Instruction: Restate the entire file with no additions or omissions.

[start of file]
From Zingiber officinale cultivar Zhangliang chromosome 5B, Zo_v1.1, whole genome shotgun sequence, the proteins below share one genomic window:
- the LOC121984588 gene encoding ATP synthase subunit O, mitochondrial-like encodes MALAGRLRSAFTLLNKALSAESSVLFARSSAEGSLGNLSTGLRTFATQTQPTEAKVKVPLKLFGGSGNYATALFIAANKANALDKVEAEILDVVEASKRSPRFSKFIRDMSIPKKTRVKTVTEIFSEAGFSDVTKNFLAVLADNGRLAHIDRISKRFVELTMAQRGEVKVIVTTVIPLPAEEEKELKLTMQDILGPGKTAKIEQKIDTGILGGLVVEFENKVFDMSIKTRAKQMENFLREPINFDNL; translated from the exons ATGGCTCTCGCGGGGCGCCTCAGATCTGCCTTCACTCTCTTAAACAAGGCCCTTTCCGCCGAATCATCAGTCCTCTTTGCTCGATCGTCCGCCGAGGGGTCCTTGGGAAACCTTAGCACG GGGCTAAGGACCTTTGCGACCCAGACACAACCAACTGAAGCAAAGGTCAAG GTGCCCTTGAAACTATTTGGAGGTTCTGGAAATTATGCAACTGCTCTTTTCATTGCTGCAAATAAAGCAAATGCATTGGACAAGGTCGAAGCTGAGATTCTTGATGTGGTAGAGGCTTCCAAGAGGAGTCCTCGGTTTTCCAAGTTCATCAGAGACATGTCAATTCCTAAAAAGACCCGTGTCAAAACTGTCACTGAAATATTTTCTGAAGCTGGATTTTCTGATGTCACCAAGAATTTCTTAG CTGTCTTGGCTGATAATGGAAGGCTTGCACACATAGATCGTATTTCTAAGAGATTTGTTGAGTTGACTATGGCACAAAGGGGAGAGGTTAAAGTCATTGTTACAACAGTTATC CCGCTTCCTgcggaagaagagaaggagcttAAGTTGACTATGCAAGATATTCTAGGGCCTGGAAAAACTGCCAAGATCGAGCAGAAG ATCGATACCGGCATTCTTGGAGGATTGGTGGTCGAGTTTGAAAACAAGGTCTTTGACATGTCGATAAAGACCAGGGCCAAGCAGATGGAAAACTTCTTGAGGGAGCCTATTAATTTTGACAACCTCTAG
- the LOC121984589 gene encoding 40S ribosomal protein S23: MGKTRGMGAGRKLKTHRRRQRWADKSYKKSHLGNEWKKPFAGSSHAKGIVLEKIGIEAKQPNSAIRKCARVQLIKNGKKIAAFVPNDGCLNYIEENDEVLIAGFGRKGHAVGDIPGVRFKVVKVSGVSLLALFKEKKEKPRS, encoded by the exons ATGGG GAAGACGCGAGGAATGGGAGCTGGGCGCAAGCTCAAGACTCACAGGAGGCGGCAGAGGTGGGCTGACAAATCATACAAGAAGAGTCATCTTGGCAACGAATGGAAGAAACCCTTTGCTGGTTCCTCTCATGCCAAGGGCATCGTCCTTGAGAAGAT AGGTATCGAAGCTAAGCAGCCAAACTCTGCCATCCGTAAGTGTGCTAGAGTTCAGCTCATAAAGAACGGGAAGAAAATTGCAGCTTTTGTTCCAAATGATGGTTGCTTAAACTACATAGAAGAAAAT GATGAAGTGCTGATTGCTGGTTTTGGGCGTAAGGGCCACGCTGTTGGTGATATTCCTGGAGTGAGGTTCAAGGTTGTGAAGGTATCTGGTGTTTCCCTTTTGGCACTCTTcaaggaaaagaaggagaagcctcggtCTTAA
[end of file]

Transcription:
From Zingiber officinale cultivar Zhangliang chromosome 5B, Zo_v1.1, whole genome shotgun sequence, the proteins below share one genomic window:
- the LOC121984588 gene encoding ATP synthase subunit O, mitochondrial-like encodes MALAGRLRSAFTLLNKALSAESSVLFARSSAEGSLGNLSTGLRTFATQTQPTEAKVKVPLKLFGGSGNYATALFIAANKANALDKVEAEILDVVEASKRSPRFSKFIRDMSIPKKTRVKTVTEIFSEAGFSDVTKNFLAVLADNGRLAHIDRISKRFVELTMAQRGEVKVIVTTVIPLPAEEEKELKLTMQDILGPGKTAKIEQKIDTGILGGLVVEFENKVFDMSIKTRAKQMENFLREPINFDNL; translated from the exons ATGGCTCTCGCGGGGCGCCTCAGATCTGCCTTCACTCTCTTAAACAAGGCCCTTTCCGCCGAATCATCAGTCCTCTTTGCTCGATCGTCCGCCGAGGGGTCCTTGGGAAACCTTAGCACG GGGCTAAGGACCTTTGCGACCCAGACACAACCAACTGAAGCAAAGGTCAAG GTGCCCTTGAAACTATTTGGAGGTTCTGGAAATTATGCAACTGCTCTTTTCATTGCTGCAAATAAAGCAAATGCATTGGACAAGGTCGAAGCTGAGATTCTTGATGTGGTAGAGGCTTCCAAGAGGAGTCCTCGGTTTTCCAAGTTCATCAGAGACATGTCAATTCCTAAAAAGACCCGTGTCAAAACTGTCACTGAAATATTTTCTGAAGCTGGATTTTCTGATGTCACCAAGAATTTCTTAG CTGTCTTGGCTGATAATGGAAGGCTTGCACACATAGATCGTATTTCTAAGAGATTTGTTGAGTTGACTATGGCACAAAGGGGAGAGGTTAAAGTCATTGTTACAACAGTTATC CCGCTTCCTgcggaagaagagaaggagcttAAGTTGACTATGCAAGATATTCTAGGGCCTGGAAAAACTGCCAAGATCGAGCAGAAG ATCGATACCGGCATTCTTGGAGGATTGGTGGTCGAGTTTGAAAACAAGGTCTTTGACATGTCGATAAAGACCAGGGCCAAGCAGATGGAAAACTTCTTGAGGGAGCCTATTAATTTTGACAACCTCTAG
- the LOC121984589 gene encoding 40S ribosomal protein S23: MGKTRGMGAGRKLKTHRRRQRWADKSYKKSHLGNEWKKPFAGSSHAKGIVLEKIGIEAKQPNSAIRKCARVQLIKNGKKIAAFVPNDGCLNYIEENDEVLIAGFGRKGHAVGDIPGVRFKVVKVSGVSLLALFKEKKEKPRS, encoded by the exons ATGGG GAAGACGCGAGGAATGGGAGCTGGGCGCAAGCTCAAGACTCACAGGAGGCGGCAGAGGTGGGCTGACAAATCATACAAGAAGAGTCATCTTGGCAACGAATGGAAGAAACCCTTTGCTGGTTCCTCTCATGCCAAGGGCATCGTCCTTGAGAAGAT AGGTATCGAAGCTAAGCAGCCAAACTCTGCCATCCGTAAGTGTGCTAGAGTTCAGCTCATAAAGAACGGGAAGAAAATTGCAGCTTTTGTTCCAAATGATGGTTGCTTAAACTACATAGAAGAAAAT GATGAAGTGCTGATTGCTGGTTTTGGGCGTAAGGGCCACGCTGTTGGTGATATTCCTGGAGTGAGGTTCAAGGTTGTGAAGGTATCTGGTGTTTCCCTTTTGGCACTCTTcaaggaaaagaaggagaagcctcggtCTTAA